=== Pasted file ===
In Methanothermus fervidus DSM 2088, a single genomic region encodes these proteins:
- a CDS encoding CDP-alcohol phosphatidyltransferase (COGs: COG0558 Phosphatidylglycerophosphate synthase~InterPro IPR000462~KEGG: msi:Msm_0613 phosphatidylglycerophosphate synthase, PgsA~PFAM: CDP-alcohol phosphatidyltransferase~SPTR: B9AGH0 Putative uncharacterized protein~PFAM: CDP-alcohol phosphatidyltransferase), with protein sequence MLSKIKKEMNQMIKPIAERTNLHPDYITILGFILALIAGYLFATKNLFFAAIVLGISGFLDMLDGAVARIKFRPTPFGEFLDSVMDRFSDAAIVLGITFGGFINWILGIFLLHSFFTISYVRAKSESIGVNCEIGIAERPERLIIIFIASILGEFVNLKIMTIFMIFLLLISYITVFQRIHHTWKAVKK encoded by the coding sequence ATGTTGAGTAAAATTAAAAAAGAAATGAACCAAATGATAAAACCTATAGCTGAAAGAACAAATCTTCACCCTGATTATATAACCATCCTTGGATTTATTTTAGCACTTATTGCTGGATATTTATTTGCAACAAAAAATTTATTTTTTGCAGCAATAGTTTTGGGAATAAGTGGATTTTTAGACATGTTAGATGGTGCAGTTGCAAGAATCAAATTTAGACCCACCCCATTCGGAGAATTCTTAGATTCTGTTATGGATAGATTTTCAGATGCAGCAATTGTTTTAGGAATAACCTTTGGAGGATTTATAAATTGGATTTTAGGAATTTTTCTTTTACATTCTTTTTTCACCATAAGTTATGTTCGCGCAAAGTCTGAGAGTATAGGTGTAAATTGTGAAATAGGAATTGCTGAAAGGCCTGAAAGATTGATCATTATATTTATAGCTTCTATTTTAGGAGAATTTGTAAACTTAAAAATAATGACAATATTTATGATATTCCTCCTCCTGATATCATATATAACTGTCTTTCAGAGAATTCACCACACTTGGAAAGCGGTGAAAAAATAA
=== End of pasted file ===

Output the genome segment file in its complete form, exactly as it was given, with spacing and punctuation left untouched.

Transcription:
In Methanothermus fervidus DSM 2088, a single genomic region encodes these proteins:
- a CDS encoding CDP-alcohol phosphatidyltransferase (COGs: COG0558 Phosphatidylglycerophosphate synthase~InterPro IPR000462~KEGG: msi:Msm_0613 phosphatidylglycerophosphate synthase, PgsA~PFAM: CDP-alcohol phosphatidyltransferase~SPTR: B9AGH0 Putative uncharacterized protein~PFAM: CDP-alcohol phosphatidyltransferase), with protein sequence MLSKIKKEMNQMIKPIAERTNLHPDYITILGFILALIAGYLFATKNLFFAAIVLGISGFLDMLDGAVARIKFRPTPFGEFLDSVMDRFSDAAIVLGITFGGFINWILGIFLLHSFFTISYVRAKSESIGVNCEIGIAERPERLIIIFIASILGEFVNLKIMTIFMIFLLLISYITVFQRIHHTWKAVKK encoded by the coding sequence ATGTTGAGTAAAATTAAAAAAGAAATGAACCAAATGATAAAACCTATAGCTGAAAGAACAAATCTTCACCCTGATTATATAACCATCCTTGGATTTATTTTAGCACTTATTGCTGGATATTTATTTGCAACAAAAAATTTATTTTTTGCAGCAATAGTTTTGGGAATAAGTGGATTTTTAGACATGTTAGATGGTGCAGTTGCAAGAATCAAATTTAGACCCACCCCATTCGGAGAATTCTTAGATTCTGTTATGGATAGATTTTCAGATGCAGCAATTGTTTTAGGAATAACCTTTGGAGGATTTATAAATTGGATTTTAGGAATTTTTCTTTTACATTCTTTTTTCACCATAAGTTATGTTCGCGCAAAGTCTGAGAGTATAGGTGTAAATTGTGAAATAGGAATTGCTGAAAGGCCTGAAAGATTGATCATTATATTTATAGCTTCTATTTTAGGAGAATTTGTAAACTTAAAAATAATGACAATATTTATGATATTCCTCCTCCTGATATCATATATAACTGTCTTTCAGAGAATTCACCACACTTGGAAAGCGGTGAAAAAATAA